What Does A Dermatologist Do?
A dermatologist is a specialist who provides diagnoses and treatments for disorders of the skin, nails, hair, and related mucous membranes. Dermatologists treat children and adults, who may be struggling with issues, such as acne, infections, hereditary disorders, cancers, and other cosmetic issues (scarring, aging, tattoo removal, hair loss, etc.).
Dermatologists help people feel better about their appearances and maintain dermal health. They can treat and help prevent dangerous diseases, like cancers, and improve the overall quality of life for their patients. One of the more rewarding aspects of dermatology is that it is a diverse medical specialty, which offers challenging and ever-evolving work. All age groups and cultures require the dermatological services, so an aspiring dermatologist can practice anywhere.
The majority of dermatologists work in outpatient facilities, typically in private practice (solo or group). Some may work in hospitals, either fulltime, or only for surgeries and other clinical evaluations. Research is always needed for this field, so those who train and acquire dermatological education may become clinical researchers, working in a laboratory or academic setting.
This field is less demanding than most other medical and cosmetic professions. The average work week for a dermatologist will most likely be between 30 and 40 hours. Working conditions are typically comfortable, as dermatologists spend relatively little time on their feet. Researchers or professors may spend more time working than practicing dermatologists.
According to a Medscape poll, the median annual salary for a dermatologist in 2012 was $238,000. It is one of the best salaries of all medical providers. Dermatologists in the United States can earn anywhere from $100,000 to $500,000 annually. However, the U.S. Bureau of Labor Statistics (BLS) does note that the median annual salary was $187,000 in May 2013. This statistic takes into account all dermatological subspecialties, which include pediatric medicine and family practice, which make a great deal less than those in radiology or cosmetic fields. Also, those in laboratory or academic settings will most likely receive less compensation because of their place of employment.
Those working in California and Hawaii will most likely receive the most compensation, while those working in the south central U.S. will make the least.
From 2012-2022, the U.S. BLS claims an 18% job growth for this profession, for both physicians and surgeons. Medical professions are always in demand, although some specialties and subspecialties may wax and wane.
Since skin cancer rates have steadily risen, this subspecialty is in high demand. Dermatology is considered a quality of life field, so the demand of its field will be high above most other professions.
Ultimately, a dermatologist will need to obtain a medical degree, and complete a one-year internship and three-year residency. It is a highly competitive field and securing a residency is of equal challenge.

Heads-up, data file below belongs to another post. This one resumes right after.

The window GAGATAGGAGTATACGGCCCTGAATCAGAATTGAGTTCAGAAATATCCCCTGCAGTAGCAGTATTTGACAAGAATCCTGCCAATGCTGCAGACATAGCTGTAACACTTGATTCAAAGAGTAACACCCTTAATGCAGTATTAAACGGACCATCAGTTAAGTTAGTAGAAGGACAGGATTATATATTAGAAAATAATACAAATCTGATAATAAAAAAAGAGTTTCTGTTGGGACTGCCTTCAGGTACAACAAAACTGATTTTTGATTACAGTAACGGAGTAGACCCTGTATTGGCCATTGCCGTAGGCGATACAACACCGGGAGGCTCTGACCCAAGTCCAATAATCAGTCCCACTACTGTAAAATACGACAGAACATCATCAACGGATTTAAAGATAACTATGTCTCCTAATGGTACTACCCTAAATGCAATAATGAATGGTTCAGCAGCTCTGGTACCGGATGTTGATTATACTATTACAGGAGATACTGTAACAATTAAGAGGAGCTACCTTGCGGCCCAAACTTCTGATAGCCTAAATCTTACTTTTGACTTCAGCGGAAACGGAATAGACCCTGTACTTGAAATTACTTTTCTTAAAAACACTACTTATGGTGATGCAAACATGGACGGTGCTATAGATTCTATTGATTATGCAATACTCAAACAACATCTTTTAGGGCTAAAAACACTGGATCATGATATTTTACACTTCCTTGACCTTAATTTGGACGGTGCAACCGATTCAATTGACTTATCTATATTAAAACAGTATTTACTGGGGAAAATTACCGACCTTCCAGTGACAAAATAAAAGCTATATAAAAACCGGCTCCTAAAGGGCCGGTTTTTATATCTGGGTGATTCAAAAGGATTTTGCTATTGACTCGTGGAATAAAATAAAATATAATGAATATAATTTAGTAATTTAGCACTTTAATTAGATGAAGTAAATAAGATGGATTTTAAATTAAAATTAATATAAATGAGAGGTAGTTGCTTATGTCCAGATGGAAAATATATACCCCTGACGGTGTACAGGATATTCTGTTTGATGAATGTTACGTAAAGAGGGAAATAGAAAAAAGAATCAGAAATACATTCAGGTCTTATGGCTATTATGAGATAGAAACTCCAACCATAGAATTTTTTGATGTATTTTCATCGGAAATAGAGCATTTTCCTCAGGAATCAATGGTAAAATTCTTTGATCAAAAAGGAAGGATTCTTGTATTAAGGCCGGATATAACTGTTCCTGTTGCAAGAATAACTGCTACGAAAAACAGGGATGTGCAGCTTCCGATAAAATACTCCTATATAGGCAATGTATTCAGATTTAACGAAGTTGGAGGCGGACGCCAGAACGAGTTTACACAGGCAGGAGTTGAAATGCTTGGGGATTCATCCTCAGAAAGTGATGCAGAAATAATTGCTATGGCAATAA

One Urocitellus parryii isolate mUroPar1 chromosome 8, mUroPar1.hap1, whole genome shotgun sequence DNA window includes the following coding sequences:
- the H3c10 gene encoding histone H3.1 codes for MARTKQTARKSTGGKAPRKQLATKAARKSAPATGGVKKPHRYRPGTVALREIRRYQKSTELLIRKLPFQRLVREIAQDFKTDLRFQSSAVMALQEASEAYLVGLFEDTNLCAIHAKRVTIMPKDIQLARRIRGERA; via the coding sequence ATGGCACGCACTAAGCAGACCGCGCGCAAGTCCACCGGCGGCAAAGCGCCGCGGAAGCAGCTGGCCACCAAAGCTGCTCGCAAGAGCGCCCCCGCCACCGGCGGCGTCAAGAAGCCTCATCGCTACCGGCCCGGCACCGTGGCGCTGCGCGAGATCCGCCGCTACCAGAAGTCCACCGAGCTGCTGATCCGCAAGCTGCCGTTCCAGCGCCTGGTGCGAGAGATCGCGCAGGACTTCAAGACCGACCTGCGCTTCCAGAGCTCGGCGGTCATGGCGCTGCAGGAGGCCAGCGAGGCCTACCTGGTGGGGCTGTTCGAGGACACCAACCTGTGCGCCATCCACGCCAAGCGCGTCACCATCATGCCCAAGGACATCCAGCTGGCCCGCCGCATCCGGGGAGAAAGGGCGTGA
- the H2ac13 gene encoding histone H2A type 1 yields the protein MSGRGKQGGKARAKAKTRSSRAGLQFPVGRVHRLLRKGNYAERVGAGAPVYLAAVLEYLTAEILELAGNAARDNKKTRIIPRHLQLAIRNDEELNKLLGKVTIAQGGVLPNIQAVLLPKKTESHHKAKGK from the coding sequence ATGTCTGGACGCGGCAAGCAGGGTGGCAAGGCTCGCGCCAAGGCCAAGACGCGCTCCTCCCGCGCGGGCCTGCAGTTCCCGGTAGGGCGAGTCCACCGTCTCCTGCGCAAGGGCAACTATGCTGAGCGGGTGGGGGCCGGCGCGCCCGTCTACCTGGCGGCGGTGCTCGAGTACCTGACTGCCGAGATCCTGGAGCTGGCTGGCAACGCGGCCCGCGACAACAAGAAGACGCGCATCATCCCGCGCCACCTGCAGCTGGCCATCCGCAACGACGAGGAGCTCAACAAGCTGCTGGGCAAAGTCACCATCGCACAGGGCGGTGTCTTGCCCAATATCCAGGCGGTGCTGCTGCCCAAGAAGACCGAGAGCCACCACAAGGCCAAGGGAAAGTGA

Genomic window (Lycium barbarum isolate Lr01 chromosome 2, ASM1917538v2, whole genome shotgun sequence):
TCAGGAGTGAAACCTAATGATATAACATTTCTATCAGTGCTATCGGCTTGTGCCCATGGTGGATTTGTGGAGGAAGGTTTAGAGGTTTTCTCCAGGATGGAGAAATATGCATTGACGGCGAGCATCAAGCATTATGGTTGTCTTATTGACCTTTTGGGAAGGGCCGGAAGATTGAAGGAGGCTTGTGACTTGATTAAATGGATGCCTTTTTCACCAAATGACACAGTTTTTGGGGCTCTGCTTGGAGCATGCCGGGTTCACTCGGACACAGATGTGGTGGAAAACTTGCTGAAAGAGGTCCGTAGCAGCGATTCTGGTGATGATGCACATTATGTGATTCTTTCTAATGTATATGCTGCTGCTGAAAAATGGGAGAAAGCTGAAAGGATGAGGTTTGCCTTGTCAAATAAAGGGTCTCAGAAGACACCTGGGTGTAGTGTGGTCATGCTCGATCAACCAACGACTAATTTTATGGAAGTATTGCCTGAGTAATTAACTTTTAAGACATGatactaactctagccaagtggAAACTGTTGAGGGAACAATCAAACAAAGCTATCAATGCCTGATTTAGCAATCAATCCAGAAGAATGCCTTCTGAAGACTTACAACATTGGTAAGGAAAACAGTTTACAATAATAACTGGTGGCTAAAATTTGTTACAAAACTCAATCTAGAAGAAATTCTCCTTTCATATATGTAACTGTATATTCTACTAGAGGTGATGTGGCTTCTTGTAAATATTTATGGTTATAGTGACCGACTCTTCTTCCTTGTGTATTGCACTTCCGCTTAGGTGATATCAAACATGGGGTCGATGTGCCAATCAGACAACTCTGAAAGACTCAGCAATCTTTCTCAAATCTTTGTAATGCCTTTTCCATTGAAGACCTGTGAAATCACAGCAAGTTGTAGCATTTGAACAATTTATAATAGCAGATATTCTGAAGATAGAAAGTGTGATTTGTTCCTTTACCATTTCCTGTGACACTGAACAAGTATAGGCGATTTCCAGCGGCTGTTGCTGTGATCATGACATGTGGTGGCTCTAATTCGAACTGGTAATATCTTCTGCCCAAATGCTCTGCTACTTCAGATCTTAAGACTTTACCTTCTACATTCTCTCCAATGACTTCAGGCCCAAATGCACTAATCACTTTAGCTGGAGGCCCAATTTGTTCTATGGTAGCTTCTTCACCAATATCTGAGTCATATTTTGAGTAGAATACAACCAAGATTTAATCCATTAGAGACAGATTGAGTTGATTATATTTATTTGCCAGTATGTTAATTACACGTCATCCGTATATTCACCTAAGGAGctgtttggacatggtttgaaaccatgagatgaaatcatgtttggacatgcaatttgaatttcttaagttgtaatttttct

Step 1: Complete a bachelor’s degree program. A degree in sciences is recommended, and pre-medical school courses are encouraged. These courses include biology, organic chemistry, physics, and chemistry. Depending on the intended medical school, it may also be optimal to complete coursework in mathematics and biochemistry.
Step 2: Complete a medical school program, either becoming a medical doctor (M.D.) or doctor of osteopathic medicine (D.O.). It is essential to maintain excellent marks throughout undergraduate and graduate studies. During medical school, students will complete Step 1 of the U.S. Medical Licensing Examination (USMLE), which requires a high score to secure a dermatology residency.
Step 3: Complete a one-year internship. Every practicing doctor must complete a one-year internship after completing medical school. Those wishing to become dermatologists will most likely intern in the following fields: internal medicine, general surgery, family medicine, emergency medicine, and pediatrics.
Step 4: Complete a three-year residency. After completing a one-year internship, a doctor may wish to compete for a three-year dermatology residency program. Not many positions exist, so it is important maintain excellent quality of care during an internship. In residency programs, doctors will examine patients, learn to diagnose and treat dermatological diseases (more than 3,000 existing), and receive hands-on training to perform dermatological and other surgical procedures.
Step 5: Obtain a license to practice and become board certified. After successfully completing a dermatological residency, it is necessary to pass the Dermatology Board Examination, administered by the American Board of Dermatology (ABD). It is optional to continue educational and practical experience through a fellowship and a relevant Subspecialty Board Examination through the ABD.
A dermatologist must continue professional development through continuing medical education (CME) and pass the board examination every ten years.
Career Spotlight: Dermatologist
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